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Renovation Revealed Need for New Library Building

Renovation Revealed Need for New Library Building

During the renovation and repair of the library, it was discovered that the building has several floor-to-ceiling cracks in the plaster walls as well as the outside walls.  The bricks have been tuck-pointed in the past; however, the repairs are now failing.  We have contacted experts to assess the situation and give estimates on how to mend the cracks to secure the building while we raise money and explore grants to construct a new one. 

The Clay County Genealogy Society has been fortunate to house the library in an historic building in Center Point that has been the home to several businesses in the past 100 years.  The original decorative tin ceiling that has been preserved is a highlight of the library; however, the building was built at a time when materials were not as structurally reliable as they are now, and the walls are beginning to fail in several locations.

The foundation is on the original stone that was used for the previous building that stood there in the late 1800s; that building burned down in the early 1900s and was replaced with the current one.  As a result of being built on the 1800s stone foundation, the building is not on a strong footing.  It can shift with freezing, thawing, and heavy rain events.

 The library has been in this building for nearly forty years.  During that time, we have installed a concrete floor and floor jacks in the basement, had dehumidifiers running, installed a new heating/cooling system, put on two new roofs, installed wall to wall carpet, upgraded the computers and the copy machines, and purchased a new microfilm/reader/printer.  Now it is time to build a new library to continue to protect the vast amount of genealogy resources that it houses.  A considerable amount of the library materials is irreplaceable and cannot have a monetary amount assigned to the collection even for insurance purposes.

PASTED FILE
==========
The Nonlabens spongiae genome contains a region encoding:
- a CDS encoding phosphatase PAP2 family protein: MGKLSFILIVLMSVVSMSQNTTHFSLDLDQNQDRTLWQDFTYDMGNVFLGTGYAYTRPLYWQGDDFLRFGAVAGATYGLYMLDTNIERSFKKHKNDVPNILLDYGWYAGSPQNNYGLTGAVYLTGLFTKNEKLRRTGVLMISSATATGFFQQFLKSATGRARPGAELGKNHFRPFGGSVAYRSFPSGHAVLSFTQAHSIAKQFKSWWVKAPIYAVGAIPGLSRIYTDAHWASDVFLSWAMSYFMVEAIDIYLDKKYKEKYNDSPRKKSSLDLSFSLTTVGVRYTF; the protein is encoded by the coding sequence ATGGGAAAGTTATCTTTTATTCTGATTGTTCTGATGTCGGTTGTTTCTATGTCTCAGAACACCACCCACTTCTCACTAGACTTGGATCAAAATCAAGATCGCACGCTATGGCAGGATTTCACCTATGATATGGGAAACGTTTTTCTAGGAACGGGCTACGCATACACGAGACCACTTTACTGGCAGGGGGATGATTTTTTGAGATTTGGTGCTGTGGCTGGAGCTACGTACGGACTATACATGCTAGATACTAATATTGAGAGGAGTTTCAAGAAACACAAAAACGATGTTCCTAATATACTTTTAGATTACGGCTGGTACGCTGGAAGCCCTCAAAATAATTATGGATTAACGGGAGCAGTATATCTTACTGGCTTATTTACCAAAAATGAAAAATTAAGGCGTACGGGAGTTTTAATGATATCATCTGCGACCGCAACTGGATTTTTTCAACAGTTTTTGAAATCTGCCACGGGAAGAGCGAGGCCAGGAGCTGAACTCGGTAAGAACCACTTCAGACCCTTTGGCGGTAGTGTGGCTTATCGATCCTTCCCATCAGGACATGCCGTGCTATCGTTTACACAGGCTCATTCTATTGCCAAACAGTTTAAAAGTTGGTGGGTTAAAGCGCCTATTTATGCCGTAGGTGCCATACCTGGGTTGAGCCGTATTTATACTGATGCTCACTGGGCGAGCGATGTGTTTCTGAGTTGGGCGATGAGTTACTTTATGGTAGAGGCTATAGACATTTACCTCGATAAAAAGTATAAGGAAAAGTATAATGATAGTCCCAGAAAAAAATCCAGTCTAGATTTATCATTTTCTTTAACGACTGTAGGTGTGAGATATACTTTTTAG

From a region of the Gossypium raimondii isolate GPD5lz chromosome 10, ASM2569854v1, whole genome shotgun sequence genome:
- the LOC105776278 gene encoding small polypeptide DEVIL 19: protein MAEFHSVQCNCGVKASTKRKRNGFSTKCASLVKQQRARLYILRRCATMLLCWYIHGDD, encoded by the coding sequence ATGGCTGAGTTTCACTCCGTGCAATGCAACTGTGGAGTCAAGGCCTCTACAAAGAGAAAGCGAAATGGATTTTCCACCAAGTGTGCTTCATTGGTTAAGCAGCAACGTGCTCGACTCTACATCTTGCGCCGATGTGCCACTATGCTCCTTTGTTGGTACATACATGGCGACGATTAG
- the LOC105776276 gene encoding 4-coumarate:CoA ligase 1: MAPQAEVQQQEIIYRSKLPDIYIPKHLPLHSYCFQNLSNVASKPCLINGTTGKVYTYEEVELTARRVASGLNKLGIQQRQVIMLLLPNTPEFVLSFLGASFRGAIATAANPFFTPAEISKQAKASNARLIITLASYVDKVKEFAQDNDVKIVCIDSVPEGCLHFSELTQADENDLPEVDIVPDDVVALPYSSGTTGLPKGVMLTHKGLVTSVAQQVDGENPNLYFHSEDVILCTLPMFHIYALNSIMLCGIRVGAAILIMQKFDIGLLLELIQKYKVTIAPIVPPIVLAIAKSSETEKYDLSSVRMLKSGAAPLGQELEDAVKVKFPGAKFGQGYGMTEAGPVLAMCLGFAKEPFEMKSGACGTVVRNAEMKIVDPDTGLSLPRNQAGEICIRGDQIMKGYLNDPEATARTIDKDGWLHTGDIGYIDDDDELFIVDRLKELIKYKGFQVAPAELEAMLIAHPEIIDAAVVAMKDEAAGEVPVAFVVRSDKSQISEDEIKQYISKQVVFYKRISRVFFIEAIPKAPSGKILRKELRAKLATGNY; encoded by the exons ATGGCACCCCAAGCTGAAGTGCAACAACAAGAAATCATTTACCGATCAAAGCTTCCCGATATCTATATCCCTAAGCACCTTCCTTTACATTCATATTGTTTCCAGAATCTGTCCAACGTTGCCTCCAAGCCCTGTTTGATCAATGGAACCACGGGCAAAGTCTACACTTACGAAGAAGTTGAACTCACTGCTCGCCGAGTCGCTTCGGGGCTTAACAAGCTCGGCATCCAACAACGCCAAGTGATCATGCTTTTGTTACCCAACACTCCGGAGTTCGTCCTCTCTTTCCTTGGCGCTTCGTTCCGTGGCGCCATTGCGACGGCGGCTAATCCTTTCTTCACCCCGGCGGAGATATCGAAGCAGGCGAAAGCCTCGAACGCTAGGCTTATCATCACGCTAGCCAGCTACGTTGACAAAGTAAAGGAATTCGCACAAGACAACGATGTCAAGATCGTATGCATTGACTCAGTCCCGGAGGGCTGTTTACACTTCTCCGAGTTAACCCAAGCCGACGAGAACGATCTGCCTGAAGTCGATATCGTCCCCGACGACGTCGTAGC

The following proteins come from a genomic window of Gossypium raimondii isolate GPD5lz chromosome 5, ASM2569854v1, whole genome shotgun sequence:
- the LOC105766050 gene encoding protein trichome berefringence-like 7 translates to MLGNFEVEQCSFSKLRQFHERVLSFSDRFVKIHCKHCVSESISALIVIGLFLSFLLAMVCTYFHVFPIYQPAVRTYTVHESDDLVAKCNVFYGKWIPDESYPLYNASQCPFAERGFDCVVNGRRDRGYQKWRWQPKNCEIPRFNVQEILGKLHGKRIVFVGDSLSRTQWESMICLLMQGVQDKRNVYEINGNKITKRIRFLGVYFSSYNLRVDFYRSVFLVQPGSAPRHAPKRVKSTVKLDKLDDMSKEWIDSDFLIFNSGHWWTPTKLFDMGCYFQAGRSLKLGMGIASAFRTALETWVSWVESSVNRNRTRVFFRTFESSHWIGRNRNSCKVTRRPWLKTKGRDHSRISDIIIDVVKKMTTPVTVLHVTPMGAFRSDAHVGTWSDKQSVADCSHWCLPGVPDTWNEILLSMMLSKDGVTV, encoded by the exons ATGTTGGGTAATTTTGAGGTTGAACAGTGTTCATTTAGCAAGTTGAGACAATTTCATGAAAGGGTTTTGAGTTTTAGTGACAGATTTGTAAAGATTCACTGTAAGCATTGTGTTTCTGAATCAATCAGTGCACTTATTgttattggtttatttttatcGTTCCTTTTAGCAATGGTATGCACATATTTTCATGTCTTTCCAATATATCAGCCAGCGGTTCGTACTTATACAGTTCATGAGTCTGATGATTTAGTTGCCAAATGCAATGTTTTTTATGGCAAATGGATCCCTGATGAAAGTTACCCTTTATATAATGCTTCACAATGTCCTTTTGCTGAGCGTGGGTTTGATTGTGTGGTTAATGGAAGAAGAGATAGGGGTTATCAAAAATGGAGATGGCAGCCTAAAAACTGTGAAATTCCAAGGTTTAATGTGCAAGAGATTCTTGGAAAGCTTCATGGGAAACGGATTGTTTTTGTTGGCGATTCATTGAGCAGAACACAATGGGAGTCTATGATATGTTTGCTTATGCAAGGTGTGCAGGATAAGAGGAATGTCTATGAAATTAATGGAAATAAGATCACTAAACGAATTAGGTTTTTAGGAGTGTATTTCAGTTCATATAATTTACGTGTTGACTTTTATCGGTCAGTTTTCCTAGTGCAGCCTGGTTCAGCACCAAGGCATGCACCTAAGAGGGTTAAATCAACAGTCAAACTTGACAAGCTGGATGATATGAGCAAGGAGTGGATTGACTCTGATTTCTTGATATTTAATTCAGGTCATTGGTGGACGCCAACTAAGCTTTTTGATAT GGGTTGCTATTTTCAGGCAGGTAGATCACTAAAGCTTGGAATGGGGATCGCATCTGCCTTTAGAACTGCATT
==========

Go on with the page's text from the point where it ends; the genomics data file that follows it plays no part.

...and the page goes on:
We had planned on installing a new handicapped entrance to the front of the library, and several members have given generously towards that purpose.  The new ramp was to have been installed before Covid-19 reared its ugly head, which slowed the progress on that project; we have been waiting impatiently for the ramp to be built.  In retrospect, maybe it was good that we were not able to accomplish that goal, since we now have to look at building a new library.  We will use those donations received toward installing a handicapped ramp for the new library, which we are planning on building adjacent to the current one.

We are exploring various money-making projects and grants to accumulate the funds necessary to finance a new building.  We are fortunate to have acquired the lot adjacent to the library this past spring and hope to keep the current library open while the new building is being constructed there. 

New posts will be made when more information about the size, cost, and ways to obtain funding for a new building is available. 


Town of Kussuth in Lewis Township

Town of Kussuth in Lewis Township